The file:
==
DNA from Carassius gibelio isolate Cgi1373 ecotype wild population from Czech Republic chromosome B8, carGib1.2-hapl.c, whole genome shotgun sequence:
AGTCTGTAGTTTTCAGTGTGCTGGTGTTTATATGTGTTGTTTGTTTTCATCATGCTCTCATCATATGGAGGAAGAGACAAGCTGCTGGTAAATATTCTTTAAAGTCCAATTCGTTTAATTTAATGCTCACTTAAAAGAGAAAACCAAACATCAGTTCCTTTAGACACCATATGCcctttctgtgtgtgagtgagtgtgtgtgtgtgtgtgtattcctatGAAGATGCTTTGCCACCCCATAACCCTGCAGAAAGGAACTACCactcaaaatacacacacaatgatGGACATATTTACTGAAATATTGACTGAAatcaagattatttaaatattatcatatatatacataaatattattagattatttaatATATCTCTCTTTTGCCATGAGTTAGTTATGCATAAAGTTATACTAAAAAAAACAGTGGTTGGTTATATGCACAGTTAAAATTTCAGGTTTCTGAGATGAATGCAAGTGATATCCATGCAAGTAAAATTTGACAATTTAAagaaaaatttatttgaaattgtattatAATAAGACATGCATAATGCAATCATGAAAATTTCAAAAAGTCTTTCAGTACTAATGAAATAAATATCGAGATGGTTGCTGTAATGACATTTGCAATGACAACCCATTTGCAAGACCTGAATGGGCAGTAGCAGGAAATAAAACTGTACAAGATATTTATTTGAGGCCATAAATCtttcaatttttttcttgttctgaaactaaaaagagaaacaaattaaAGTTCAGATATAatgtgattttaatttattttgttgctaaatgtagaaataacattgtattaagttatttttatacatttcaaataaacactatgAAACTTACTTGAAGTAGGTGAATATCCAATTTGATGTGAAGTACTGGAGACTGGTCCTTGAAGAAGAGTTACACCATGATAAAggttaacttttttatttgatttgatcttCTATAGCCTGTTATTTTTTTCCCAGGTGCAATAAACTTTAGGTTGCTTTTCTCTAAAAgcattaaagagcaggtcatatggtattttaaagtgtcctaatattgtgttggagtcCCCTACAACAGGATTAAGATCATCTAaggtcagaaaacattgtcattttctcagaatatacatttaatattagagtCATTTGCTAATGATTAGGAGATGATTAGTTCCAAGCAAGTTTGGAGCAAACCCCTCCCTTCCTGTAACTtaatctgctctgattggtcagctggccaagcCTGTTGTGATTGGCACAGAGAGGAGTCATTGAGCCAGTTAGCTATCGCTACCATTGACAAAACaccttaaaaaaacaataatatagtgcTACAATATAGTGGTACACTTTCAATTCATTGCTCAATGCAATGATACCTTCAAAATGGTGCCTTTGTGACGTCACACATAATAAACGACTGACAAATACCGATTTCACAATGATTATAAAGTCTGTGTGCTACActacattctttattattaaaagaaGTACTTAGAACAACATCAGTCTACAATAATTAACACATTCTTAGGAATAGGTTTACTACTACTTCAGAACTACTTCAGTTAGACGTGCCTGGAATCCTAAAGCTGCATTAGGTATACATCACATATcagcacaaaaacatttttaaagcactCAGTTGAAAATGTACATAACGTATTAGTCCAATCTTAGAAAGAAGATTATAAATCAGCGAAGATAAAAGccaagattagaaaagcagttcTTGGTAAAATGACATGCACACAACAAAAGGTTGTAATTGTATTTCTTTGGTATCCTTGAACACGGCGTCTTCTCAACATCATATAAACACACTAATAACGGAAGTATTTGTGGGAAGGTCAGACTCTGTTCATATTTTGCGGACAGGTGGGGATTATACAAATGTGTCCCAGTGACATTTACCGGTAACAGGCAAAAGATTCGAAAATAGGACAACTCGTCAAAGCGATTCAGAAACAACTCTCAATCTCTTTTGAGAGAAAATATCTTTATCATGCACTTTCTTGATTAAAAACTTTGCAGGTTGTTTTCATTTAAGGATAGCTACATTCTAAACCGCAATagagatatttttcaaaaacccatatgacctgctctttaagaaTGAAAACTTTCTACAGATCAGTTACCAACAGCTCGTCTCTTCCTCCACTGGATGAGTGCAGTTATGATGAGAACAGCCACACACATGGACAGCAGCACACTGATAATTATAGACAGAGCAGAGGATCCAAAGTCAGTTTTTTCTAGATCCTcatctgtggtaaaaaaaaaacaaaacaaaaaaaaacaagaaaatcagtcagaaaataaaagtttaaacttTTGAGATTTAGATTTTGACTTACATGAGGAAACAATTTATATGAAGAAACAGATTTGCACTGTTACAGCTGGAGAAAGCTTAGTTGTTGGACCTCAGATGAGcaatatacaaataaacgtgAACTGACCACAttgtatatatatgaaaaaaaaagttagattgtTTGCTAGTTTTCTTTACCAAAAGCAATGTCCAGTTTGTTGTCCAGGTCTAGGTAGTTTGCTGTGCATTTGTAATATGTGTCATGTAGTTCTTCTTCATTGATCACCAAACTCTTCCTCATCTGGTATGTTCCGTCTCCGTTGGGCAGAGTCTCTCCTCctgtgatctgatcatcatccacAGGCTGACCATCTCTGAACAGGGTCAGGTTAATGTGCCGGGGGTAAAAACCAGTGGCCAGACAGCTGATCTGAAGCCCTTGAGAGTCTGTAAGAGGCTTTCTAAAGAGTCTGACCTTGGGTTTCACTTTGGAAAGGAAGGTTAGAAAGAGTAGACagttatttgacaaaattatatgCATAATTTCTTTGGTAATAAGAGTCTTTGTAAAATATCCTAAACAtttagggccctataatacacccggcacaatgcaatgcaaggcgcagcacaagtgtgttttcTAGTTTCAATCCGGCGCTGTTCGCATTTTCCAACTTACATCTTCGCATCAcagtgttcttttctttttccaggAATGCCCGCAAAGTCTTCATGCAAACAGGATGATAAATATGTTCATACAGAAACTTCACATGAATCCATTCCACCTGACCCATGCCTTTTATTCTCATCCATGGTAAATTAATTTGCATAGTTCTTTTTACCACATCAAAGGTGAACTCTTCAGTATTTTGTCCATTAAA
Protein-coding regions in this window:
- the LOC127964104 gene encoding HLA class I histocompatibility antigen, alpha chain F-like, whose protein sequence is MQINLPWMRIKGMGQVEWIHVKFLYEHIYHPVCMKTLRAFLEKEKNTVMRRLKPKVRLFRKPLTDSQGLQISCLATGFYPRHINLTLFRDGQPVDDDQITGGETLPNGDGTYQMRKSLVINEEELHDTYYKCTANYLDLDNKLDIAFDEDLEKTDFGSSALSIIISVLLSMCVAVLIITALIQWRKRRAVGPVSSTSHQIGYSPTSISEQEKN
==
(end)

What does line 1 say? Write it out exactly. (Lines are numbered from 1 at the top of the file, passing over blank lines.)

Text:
DNA from Carassius gibelio isolate Cgi1373 ecotype wild population from Czech Republic chromosome B8, carGib1.2-hapl.c, whole genome shotgun sequence: